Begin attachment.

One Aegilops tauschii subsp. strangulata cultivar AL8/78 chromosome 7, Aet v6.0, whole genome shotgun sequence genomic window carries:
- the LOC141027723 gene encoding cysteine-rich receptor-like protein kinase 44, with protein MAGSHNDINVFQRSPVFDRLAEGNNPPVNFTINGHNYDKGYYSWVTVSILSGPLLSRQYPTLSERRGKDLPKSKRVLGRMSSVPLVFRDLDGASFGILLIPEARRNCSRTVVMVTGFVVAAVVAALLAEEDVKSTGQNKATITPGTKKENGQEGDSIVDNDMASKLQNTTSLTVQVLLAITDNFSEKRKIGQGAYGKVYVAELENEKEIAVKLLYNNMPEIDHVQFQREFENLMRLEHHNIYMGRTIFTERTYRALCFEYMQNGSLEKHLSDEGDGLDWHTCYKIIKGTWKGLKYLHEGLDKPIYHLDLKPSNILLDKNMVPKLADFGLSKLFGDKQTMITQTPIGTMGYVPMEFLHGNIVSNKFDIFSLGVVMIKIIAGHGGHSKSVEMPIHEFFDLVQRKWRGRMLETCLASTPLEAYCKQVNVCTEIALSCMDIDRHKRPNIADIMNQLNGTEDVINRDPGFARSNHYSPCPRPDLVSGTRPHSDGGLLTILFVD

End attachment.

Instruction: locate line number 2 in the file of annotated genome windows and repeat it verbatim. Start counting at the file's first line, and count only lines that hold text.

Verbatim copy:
- the LOC141027723 gene encoding cysteine-rich receptor-like protein kinase 44, with protein MAGSHNDINVFQRSPVFDRLAEGNNPPVNFTINGHNYDKGYYSWVTVSILSGPLLSRQYPTLSERRGKDLPKSKRVLGRMSSVPLVFRDLDGASFGILLIPEARRNCSRTVVMVTGFVVAAVVAALLAEEDVKSTGQNKATITPGTKKENGQEGDSIVDNDMASKLQNTTSLTVQVLLAITDNFSEKRKIGQGAYGKVYVAELENEKEIAVKLLYNNMPEIDHVQFQREFENLMRLEHHNIYMGRTIFTERTYRALCFEYMQNGSLEKHLSDEGDGLDWHTCYKIIKGTWKGLKYLHEGLDKPIYHLDLKPSNILLDKNMVPKLADFGLSKLFGDKQTMITQTPIGTMGYVPMEFLHGNIVSNKFDIFSLGVVMIKIIAGHGGHSKSVEMPIHEFFDLVQRKWRGRMLETCLASTPLEAYCKQVNVCTEIALSCMDIDRHKRPNIADIMNQLNGTEDVINRDPGFARSNHYSPCPRPDLVSGTRPHSDGGLLTILFVD